Temporal Correlation
In this case, we say that at a particular time, if we have utilized a particular part of the
memory then we might access the adjacent parts very soon.
Cache Hit and Miss
When the CPU needs some data, it communicates with the cache, and if the data is
available in the cache, we say that a cache hit has occured. If the data is not available in
the cache then it interacts with the main memory and fetches an appropriate block of data.
This is a cache miss.
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Table of Contents:
  1. Computer Architecture, Organization and Design
  2. Foundations of Computer Architecture, RISC and CISC
  3. Measures of Performance SRC Features and Instruction Formats
  4. ISA, Instruction Formats, Coding and Hand Assembly
  5. Reverse Assembly, SRC in the form of RTL
  6. RTL to Describe the SRC, Register Transfer using Digital Logic Circuits
  7. Thinking Process for ISA Design
  8. Introduction to the ISA of the FALCON-A and Examples
  9. Behavioral Register Transfer Language for FALCON-A, The EAGLE
  10. The FALCON-E, Instruction Set Architecture Comparison
  11. CISC microprocessor:The Motorola MC68000, RISC Architecture:The SPARC
  12. Design Process, Uni-Bus implementation for the SRC, Structural RTL for the SRC instructions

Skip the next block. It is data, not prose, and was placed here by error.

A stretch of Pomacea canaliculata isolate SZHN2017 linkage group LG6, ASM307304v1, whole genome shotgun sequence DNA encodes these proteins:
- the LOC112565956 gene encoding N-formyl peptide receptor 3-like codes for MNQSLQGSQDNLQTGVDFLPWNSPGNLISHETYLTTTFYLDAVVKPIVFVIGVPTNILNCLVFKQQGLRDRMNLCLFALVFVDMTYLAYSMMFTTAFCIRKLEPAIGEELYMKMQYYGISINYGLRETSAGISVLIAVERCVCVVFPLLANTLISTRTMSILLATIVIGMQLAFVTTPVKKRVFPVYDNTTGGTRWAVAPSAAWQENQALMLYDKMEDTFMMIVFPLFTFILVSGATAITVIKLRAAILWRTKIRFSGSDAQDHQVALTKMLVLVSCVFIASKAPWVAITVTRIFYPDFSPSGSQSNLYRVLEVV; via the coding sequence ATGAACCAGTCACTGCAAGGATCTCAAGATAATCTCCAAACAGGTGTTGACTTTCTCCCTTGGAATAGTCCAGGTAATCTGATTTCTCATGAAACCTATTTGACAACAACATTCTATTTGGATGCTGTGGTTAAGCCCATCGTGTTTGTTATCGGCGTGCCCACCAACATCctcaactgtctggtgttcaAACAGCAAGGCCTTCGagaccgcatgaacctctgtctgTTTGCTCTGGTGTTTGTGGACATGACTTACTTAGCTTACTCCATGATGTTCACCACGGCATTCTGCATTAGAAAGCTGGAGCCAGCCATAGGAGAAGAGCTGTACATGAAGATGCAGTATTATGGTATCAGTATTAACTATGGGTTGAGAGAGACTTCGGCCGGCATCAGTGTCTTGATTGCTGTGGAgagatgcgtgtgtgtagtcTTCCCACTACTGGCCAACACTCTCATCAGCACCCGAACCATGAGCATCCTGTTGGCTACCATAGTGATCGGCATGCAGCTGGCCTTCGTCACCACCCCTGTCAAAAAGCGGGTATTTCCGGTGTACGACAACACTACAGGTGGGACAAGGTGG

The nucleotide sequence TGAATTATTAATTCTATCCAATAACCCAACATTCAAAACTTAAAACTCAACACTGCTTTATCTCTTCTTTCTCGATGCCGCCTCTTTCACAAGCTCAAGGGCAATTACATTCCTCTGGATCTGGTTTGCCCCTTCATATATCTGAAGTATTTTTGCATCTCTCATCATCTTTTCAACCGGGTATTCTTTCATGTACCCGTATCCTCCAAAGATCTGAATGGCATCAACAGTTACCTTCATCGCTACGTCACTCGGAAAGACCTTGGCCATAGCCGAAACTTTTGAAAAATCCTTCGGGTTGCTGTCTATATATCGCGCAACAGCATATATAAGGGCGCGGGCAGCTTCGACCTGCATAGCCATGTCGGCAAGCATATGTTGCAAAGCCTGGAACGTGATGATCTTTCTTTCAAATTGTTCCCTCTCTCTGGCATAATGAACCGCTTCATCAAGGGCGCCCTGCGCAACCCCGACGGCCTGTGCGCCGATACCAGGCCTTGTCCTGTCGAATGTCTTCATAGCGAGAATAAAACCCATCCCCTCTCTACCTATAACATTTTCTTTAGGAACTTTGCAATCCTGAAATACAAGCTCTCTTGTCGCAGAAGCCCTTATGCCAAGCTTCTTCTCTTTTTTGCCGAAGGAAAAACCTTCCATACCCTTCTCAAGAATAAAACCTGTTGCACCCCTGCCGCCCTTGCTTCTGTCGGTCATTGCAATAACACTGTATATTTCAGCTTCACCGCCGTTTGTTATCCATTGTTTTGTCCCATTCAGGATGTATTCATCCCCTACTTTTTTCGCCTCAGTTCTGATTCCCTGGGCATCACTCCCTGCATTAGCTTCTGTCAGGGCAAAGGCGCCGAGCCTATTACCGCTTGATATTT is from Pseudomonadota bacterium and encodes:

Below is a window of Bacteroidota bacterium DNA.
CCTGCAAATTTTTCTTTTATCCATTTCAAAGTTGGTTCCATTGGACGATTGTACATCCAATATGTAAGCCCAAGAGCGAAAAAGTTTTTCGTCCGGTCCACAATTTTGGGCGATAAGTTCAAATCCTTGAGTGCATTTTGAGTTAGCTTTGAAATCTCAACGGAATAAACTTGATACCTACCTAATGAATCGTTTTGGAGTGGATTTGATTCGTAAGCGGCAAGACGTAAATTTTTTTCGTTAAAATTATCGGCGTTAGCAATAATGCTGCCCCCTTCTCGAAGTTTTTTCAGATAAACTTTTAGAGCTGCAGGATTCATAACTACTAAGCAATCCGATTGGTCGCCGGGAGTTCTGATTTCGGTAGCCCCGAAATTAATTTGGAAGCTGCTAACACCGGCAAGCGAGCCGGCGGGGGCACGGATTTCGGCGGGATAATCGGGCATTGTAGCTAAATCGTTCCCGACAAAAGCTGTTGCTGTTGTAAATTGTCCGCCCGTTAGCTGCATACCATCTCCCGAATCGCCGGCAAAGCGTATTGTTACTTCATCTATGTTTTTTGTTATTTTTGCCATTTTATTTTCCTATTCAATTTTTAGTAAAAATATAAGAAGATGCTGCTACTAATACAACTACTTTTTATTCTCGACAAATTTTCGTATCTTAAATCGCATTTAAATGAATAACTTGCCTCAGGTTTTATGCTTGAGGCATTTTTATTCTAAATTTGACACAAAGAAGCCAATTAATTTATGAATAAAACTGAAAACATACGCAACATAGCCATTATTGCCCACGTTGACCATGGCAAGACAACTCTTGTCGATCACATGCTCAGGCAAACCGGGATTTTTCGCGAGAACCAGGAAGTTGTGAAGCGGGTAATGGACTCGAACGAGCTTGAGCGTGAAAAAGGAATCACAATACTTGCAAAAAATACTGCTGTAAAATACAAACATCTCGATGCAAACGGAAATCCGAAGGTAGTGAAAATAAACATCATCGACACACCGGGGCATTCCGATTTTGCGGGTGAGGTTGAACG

13. Structural RTL Description of the SRC and FALCON-A
  14. External FALCON-A CPU Interface
  15. Logic Design for the Uni-bus SRC, Control Signals Generation in SRC
  16. Control Unit, 2-Bus Implementation of the SRC Data Path
  17. 3-bus implementation for the SRC, Machine Exceptions, Reset
  18. SRC Exception Processing Mechanism, Pipelining, Pipeline Design
  19. Adapting SRC instructions for Pipelined, Control Signals
  20. SRC, RTL, Data Dependence Distance, Forwarding, Compiler Solution to Hazards
  21. Data Forwarding Hardware, Superscalar, VLIW Architecture
  22. Microprogramming, General Microcoded Controller, Horizontal and Vertical Schemes
  23. I/O Subsystems, Components, Memory Mapped vs Isolated, Serial and Parallel Transfers
  24. Designing Parallel Input Output Ports, SAD, NUXI, Address Decoder , Delay Interval
  25. Designing a Parallel Input Port, Memory Mapped Input Output Ports, wrap around, Data Bus Multiplexing
  26. Programmed Input Output for FALCON-A and SRC
  27. Programmed Input Output Driver for SRC, Input Output
  28. Comparison of Interrupt driven Input Output and Polling
  29. Preparing source files for FALSIM, FALCON-A assembly language techniques
  30. Nested Interrupts, Interrupt Mask, DMA
  31. Direct Memory Access - DMA
  32. Semiconductor Memory vs Hard Disk, Mechanical Delays and Flash Memory
  33. Hard Drive Technologies
  34. Arithmetic Logic Shift Unit - ALSU, Radix Conversion, Fixed Point Numbers
  35. Overflow, Implementations of the adder, Unsigned and Signed Multiplication
  36. NxN Crossbar Design for Barrel Rotator, IEEE Floating-Point, Addition, Subtraction, Multiplication, Division
  37. CPU to Memory Interface, Static RAM, One two Dimensional Memory Cells, Matrix and Tree Decoders
  38. Memory Modules, Read Only Memory, ROM, Cache
  39. Cache Organization and Functions, Cache Controller Logic, Cache Strategies
  40. Virtual Memory Organization
  41. DRAM, Pipelining, Pre-charging and Parallelism, Hit Rate and Miss Rate, Access Time, Cache
  42. Performance of I/O Subsystems, Server Utilization, Asynchronous I/O and operating system
  43. Difference between distributed computing and computer networks
  44. Physical Media, Shared Medium, Switched Medium, Network Topologies, Seven-layer OSI Model